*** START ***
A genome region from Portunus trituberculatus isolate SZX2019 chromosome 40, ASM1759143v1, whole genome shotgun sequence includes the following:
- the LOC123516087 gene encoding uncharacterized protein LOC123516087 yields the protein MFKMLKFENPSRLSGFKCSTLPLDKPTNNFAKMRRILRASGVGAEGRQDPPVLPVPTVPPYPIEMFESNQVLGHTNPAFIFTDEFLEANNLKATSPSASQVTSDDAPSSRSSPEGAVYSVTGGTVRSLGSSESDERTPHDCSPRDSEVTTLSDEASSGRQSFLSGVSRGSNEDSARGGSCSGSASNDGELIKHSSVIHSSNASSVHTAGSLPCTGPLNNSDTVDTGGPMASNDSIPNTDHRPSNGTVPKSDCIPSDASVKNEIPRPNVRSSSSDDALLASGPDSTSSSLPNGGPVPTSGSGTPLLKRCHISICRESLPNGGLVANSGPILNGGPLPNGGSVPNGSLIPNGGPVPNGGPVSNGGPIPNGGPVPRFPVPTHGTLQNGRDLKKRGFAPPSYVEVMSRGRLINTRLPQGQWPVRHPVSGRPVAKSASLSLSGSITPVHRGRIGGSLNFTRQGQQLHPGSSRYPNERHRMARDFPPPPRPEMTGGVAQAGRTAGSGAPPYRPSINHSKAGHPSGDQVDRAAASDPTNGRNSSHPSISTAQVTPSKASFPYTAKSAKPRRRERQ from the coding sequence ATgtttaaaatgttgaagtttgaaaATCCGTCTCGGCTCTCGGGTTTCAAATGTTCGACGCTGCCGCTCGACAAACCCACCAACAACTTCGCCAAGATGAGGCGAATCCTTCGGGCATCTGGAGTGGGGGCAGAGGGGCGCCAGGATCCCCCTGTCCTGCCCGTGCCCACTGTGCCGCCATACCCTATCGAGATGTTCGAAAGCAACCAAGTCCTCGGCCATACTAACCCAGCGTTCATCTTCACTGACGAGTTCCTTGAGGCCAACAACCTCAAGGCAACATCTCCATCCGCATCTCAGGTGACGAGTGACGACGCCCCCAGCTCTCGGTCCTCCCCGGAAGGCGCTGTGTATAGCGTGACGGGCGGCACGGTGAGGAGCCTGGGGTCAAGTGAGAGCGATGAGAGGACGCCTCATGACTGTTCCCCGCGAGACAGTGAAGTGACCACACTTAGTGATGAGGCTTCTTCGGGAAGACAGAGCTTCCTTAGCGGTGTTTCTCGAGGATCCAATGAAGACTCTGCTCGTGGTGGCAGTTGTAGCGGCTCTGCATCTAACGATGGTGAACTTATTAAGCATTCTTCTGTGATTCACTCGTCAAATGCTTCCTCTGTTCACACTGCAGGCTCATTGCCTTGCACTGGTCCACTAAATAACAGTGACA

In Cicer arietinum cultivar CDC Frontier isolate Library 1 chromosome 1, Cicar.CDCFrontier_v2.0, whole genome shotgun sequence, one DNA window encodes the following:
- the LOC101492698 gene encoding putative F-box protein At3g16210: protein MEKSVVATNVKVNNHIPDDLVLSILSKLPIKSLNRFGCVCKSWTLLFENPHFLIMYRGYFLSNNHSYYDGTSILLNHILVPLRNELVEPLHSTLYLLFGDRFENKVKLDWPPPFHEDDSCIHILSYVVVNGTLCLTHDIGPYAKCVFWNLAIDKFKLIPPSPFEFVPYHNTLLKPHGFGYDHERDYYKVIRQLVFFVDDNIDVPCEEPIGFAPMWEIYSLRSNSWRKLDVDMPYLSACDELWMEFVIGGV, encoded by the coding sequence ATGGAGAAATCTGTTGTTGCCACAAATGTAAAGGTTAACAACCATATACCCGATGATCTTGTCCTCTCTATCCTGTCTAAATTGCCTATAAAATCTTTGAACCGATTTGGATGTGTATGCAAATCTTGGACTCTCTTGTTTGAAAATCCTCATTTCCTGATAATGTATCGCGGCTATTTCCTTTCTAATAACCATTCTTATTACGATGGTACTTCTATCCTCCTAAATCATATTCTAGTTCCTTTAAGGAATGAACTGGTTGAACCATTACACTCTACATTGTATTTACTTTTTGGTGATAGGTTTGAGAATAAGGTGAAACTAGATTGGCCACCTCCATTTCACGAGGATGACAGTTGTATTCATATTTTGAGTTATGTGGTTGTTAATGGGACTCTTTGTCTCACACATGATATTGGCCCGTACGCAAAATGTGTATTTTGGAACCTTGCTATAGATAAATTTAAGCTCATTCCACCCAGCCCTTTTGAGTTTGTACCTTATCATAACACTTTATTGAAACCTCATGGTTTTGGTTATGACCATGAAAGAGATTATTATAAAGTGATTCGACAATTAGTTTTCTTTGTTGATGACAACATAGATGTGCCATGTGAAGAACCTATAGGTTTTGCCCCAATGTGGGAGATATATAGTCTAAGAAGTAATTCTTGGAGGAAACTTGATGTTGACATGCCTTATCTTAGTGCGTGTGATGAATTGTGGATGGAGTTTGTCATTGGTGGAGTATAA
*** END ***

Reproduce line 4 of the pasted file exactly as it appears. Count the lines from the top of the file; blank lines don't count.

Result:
- the LOC101492698 gene encoding putative F-box protein At3g16210: protein MEKSVVATNVKVNNHIPDDLVLSILSKLPIKSLNRFGCVCKSWTLLFENPHFLIMYRGYFLSNNHSYYDGTSILLNHILVPLRNELVEPLHSTLYLLFGDRFENKVKLDWPPPFHEDDSCIHILSYVVVNGTLCLTHDIGPYAKCVFWNLAIDKFKLIPPSPFEFVPYHNTLLKPHGFGYDHERDYYKVIRQLVFFVDDNIDVPCEEPIGFAPMWEIYSLRSNSWRKLDVDMPYLSACDELWMEFVIGGV, encoded by the coding sequence ATGGAGAAATCTGTTGTTGCCACAAATGTAAAGGTTAACAACCATATACCCGATGATCTTGTCCTCTCTATCCTGTCTAAATTGCCTATAAAATCTTTGAACCGATTTGGATGTGTATGCAAATCTTGGACTCTCTTGTTTGAAAATCCTCATTTCCTGATAATGTATCGCGGCTATTTCCTTTCTAATAACCATTCTTATTACGATGGTACTTCTATCCTCCTAAATCATATTCTAGTTCCTTTAAGGAATGAACTGGTTGAACCATTACACTCTACATTGTATTTACTTTTTGGTGATAGGTTTGAGAATAAGGTGAAACTAGATTGGCCACCTCCATTTCACGAGGATGACAGTTGTATTCATATTTTGAGTTATGTGGTTGTTAATGGGACTCTTTGTCTCACACATGATATTGGCCCGTACGCAAAATGTGTATTTTGGAACCTTGCTATAGATAAATTTAAGCTCATTCCACCCAGCCCTTTTGAGTTTGTACCTTATCATAACACTTTATTGAAACCTCATGGTTTTGGTTATGACCATGAAAGAGATTATTATAAAGTGATTCGACAATTAGTTTTCTTTGTTGATGACAACATAGATGTGCCATGTGAAGAACCTATAGGTTTTGCCCCAATGTGGGAGATATATAGTCTAAGAAGTAATTCTTGGAGGAAACTTGATGTTGACATGCCTTATCTTAGTGCGTGTGATGAATTGTGGATGGAGTTTGTCATTGGTGGAGTATAA